Motor Industry News
Motorists save as it moves to 2 years By Rosa Prince, Political Correspondent. Cars will only be tested for road-worthiness every two years - saving motorists almost half a billion pounds annually.
The £50.35 MoT test on vehicles three or more years old will no longer be done every year to bring it in line with the rest of Europe. The move, announced yesterday by Chancellor Gordon Brown, follows a review by the Treasury to cut red tape.
Headed by Lord Davidson, it discovered most of the EU only requires cars to be tested biennially and only after their fourth birthday. He told the CBI conference in London: "Moving to the EU minimum would mean cost savings in terms of inconvenience, time and paperwork. It would also save motorists £465m a year in test fees."
But motoring organisations said they were worried about safety. The AA said: "Saving money is good for the motorist but not at the expense of safety or the environment in terms of emission levels."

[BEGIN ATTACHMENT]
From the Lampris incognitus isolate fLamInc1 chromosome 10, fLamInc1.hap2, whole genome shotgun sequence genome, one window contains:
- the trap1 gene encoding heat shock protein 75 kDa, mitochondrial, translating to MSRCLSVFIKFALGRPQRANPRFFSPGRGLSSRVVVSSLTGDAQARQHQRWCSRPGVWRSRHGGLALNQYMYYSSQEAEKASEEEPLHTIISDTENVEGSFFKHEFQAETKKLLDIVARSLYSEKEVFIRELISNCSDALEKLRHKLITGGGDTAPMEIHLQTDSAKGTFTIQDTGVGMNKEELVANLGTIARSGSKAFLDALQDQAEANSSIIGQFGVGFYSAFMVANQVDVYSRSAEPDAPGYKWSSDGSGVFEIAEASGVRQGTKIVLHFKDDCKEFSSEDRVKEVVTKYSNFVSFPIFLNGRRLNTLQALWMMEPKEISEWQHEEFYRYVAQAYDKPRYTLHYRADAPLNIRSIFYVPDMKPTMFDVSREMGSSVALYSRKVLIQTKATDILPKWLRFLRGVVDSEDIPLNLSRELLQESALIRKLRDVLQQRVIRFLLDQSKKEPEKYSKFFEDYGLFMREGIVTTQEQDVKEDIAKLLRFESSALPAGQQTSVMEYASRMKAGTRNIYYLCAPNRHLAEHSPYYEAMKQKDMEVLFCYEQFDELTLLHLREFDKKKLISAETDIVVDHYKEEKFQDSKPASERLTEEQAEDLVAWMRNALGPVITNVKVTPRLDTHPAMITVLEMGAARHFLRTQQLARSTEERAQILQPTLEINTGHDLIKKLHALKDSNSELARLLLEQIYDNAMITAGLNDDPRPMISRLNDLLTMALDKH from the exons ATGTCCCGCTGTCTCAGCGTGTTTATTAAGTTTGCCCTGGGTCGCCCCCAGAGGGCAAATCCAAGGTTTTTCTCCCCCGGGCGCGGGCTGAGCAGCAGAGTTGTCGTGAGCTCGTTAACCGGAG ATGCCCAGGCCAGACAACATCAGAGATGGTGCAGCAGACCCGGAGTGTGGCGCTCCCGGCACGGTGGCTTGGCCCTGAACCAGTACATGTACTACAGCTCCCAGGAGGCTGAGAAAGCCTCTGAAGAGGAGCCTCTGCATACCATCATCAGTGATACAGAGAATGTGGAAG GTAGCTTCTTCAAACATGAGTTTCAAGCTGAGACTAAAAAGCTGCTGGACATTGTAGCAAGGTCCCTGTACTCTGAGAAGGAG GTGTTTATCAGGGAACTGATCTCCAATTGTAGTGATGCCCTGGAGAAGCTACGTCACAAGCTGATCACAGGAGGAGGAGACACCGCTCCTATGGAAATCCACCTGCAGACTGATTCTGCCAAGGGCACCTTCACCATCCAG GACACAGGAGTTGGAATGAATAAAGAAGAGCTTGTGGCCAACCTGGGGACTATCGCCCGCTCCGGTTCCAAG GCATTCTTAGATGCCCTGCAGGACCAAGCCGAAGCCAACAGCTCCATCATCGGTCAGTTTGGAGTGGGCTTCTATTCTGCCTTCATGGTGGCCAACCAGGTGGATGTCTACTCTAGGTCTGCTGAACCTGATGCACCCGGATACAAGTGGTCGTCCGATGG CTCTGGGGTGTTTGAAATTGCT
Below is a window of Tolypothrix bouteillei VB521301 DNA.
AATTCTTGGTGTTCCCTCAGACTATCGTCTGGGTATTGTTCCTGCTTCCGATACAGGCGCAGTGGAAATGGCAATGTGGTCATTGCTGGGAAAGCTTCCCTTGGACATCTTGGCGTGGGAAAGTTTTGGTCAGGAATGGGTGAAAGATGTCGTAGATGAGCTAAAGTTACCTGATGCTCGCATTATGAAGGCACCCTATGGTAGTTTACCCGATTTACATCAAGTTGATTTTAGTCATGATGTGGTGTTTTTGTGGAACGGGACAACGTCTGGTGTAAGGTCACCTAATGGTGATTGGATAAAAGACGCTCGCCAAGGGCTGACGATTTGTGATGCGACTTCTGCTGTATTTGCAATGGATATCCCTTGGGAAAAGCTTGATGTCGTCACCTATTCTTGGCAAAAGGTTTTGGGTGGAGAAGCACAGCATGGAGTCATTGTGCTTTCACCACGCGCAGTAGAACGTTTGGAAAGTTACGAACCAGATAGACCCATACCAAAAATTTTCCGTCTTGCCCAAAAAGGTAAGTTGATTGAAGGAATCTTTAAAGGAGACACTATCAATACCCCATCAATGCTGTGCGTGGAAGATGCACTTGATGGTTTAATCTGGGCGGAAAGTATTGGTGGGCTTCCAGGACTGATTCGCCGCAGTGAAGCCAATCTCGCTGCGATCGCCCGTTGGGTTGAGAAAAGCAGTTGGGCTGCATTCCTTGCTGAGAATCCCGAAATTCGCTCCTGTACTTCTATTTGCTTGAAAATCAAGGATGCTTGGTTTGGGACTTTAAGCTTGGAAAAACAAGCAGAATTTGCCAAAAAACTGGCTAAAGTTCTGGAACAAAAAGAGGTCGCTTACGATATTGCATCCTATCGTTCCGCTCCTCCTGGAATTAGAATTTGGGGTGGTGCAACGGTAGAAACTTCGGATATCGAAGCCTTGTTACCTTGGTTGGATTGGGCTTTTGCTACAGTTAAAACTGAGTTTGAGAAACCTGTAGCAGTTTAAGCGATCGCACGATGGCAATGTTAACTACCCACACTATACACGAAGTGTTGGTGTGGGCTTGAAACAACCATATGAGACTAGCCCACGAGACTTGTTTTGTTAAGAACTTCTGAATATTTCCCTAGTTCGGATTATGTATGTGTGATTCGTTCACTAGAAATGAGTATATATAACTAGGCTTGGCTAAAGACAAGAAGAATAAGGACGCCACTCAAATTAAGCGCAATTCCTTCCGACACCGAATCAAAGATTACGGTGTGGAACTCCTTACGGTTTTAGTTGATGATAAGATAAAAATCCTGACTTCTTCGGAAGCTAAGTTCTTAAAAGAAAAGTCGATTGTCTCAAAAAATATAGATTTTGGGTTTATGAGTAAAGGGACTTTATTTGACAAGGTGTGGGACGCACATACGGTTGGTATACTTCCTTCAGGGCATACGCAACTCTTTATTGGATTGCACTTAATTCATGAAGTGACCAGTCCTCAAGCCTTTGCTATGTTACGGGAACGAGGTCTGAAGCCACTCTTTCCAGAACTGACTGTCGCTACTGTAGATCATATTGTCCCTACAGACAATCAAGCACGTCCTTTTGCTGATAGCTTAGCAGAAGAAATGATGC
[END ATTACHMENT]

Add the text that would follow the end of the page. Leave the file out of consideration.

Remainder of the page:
"We'd like to determine how many cars usually fail the MoT at four to six years old to see how many cars would fall through the net."
An RAC spokesman added: "The changes could see a number of un-roadworthy cars on the road which would have failed an MoT test during the extended period."
Lord Davidson's review found at least 10 other areas where British laws were stricter than those in the European Union. Adopting EU regulations would save up to £670m, he said. These include councils not forcing all food workers to go on hygiene courses and the easing of animal testing regulations.